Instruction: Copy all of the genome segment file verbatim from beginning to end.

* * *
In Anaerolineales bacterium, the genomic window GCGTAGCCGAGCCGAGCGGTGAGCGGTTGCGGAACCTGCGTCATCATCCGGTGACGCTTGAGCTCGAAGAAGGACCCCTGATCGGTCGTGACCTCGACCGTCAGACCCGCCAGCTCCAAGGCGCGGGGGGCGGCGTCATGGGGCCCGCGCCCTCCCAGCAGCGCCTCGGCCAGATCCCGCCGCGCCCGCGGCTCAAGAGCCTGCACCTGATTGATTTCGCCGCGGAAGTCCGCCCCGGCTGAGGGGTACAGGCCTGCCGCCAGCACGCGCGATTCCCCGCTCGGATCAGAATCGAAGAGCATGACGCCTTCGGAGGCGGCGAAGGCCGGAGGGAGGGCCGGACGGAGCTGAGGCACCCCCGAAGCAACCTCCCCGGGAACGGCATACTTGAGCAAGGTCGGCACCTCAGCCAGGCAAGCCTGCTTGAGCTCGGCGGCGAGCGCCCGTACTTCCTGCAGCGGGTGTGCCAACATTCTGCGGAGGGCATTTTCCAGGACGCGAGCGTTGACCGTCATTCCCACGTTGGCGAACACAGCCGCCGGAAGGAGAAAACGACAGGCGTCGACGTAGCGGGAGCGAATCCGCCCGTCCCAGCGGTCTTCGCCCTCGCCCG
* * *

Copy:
In Anaerolineales bacterium, the genomic window GCGTAGCCGAGCCGAGCGGTGAGCGGTTGCGGAACCTGCGTCATCATCCGGTGACGCTTGAGCTCGAAGAAGGACCCCTGATCGGTCGTGACCTCGACCGTCAGACCCGCCAGCTCCAAGGCGCGGGGGGCGGCGTCATGGGGCCCGCGCCCTCCCAGCAGCGCCTCGGCCAGATCCCGCCGCGCCCGCGGCTCAAGAGCCTGCACCTGATTGATTTCGCCGCGGAAGTCCGCCCCGGCTGAGGGGTACAGGCCTGCCGCCAGCACGCGCGATTCCCCGCTCGGATCAGAATCGAAGAGCATGACGCCTTCGGAGGCGGCGAAGGCCGGAGGGAGGGCCGGACGGAGCTGAGGCACCCCCGAAGCAACCTCCCCGGGAACGGCATACTTGAGCAAGGTCGGCACCTCAGCCAGGCAAGCCTGCTTGAGCTCGGCGGCGAGCGCCCGTACTTCCTGCAGCGGGTGTGCCAACATTCTGCGGAGGGCATTTTCCAGGACGCGAGCGTTGACCGTCATTCCCACGTTGGCGAACACAGCCGCCGGAAGGAGAAAACGACAGGCGTCGACGTAGCGGGAGCGAATCCGCCCGTCCCAGCGGTCTTCGCCCTCGCCCG